High rent a heavy burden for childcare centres

Operators laud move to end policy of awarding HDB sites to highest bidder

AT CHILDCARE centre Little Mighty Me, director Ethan Lee is struggling with a high rent of almost $50,000 a month for the site above a multi-storey carpark in a Housing Board estate in Punggol.

The rent accounts for more than half of the centre's monthly operating costs of about $80,000.

Mr Lee, who charges $1,177 for the full-day childcare programme, tries to persuade parents deterred by the expensive fees to visit the centre and see the programmes for themselves.

"My wife and I went ahead with the high bid because we have our parents' financial support and we thought demand for childcare services in Punggol would be high," said Mr Lee, 36, who previously worked in his family's travel accessories trading business.

Only about half of the 95 places at the centre, which opened last September, are taken. Mr Lee needs 75 children to break even.

Private pre-school operators like Mr Lee said they welcome an impending move by the Early Childhood Development Agency to stop awarding HDB sites based solely on the highest bid.

Operators will now have to pay more attention to developing their curriculum and keeping fees affordable, as these factors will be taken into consideration when the sites are awarded.

But they said more could be done to rein in rents and keep fees affordable. One way, they suggested, is for the authorities to release more HDB sites to private operators.

Most sites are reserved for the two not-for-profit anchor operators, the PAP Community Foundation and the National Trades Union Congress' My First Skool.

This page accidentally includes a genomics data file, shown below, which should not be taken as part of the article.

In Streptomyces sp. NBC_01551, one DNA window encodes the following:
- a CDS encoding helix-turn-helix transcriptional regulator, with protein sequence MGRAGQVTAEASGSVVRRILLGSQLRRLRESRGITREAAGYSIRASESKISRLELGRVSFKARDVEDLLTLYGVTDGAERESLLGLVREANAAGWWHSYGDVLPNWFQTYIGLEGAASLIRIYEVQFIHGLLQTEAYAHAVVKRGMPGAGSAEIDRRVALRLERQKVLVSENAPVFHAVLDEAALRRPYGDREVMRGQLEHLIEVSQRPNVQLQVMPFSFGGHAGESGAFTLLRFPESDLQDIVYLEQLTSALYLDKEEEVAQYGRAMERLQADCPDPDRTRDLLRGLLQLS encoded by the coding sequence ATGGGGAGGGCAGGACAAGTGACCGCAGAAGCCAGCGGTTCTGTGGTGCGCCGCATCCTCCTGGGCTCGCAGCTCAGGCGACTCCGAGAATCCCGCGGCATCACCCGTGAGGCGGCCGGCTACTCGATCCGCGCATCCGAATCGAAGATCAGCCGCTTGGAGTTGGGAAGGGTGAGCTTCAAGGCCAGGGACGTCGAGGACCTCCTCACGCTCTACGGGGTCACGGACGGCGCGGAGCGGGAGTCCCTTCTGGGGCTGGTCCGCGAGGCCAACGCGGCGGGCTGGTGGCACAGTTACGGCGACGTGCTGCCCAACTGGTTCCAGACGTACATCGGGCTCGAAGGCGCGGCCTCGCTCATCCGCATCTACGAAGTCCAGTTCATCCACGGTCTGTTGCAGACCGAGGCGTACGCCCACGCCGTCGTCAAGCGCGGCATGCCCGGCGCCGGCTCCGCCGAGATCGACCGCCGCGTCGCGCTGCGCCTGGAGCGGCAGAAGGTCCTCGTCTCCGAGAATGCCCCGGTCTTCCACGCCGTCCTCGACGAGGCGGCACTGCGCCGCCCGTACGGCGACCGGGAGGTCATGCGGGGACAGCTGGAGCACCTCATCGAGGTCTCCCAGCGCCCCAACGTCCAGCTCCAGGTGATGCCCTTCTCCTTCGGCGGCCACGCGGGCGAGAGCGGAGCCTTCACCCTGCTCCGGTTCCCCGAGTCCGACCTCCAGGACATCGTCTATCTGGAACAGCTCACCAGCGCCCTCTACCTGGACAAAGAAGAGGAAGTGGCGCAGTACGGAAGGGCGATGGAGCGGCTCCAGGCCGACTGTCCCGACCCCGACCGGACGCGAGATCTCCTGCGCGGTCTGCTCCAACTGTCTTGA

Fewer than 10 such sites are released each year to private operators, say industry players.

Referring to the Early Childhood Development Agency's impending move, Dr T. Chandroo, chairman of the Association of Early Childhood and Training Services, said: "The plans are a move in the right direction. This is something that we've always been waiting for."

Due to the high rents, the operators have to charge very high fees, he added.

"They may be compelled to compromise in the aspect of hiring good teachers in order to sustain themselves, because good teachers need to be paid well," said Dr Chandroo, who is also chief executive of Modern Montessori International, which has about 10 centres in HDB estates.

Imposing other conditions when awarding bids may also help to keep fees in check.

Said Non-Constituency MP Yee Jenn Jong, who often raises pre-school issues:"Currently, the fee guidelines for private operators are too lax, and the authorities leave it to free-market forces.

"But if the sites are awarded based on other considerations, then the agency can impose some conditions to regulate the fees."

Some want more details on the changes, such as how the quality of programmes would be evaluated, and whether fees can be revised later if the operating costs were higher than expected.

Others were concerned that new operators may find it harder to secure sites. Said Mr Francis Ng, founder of childcare centre chain Carpe Diem: "Established brands tend to have their curriculum developed by their own experts, whereas smaller and newer market players may rely on their own teachers to do up the curriculum; so theirs may not be on a par with those of the established ones." About half of his 25 centres here are in HDB estates.

Some private operators have called on the authorities to release more HDB sites to private operators. Said Mr Yee: "If they release more sites for private operators, then there's more competition between the private sector and anchor operators, so there's more diversity in the industry."


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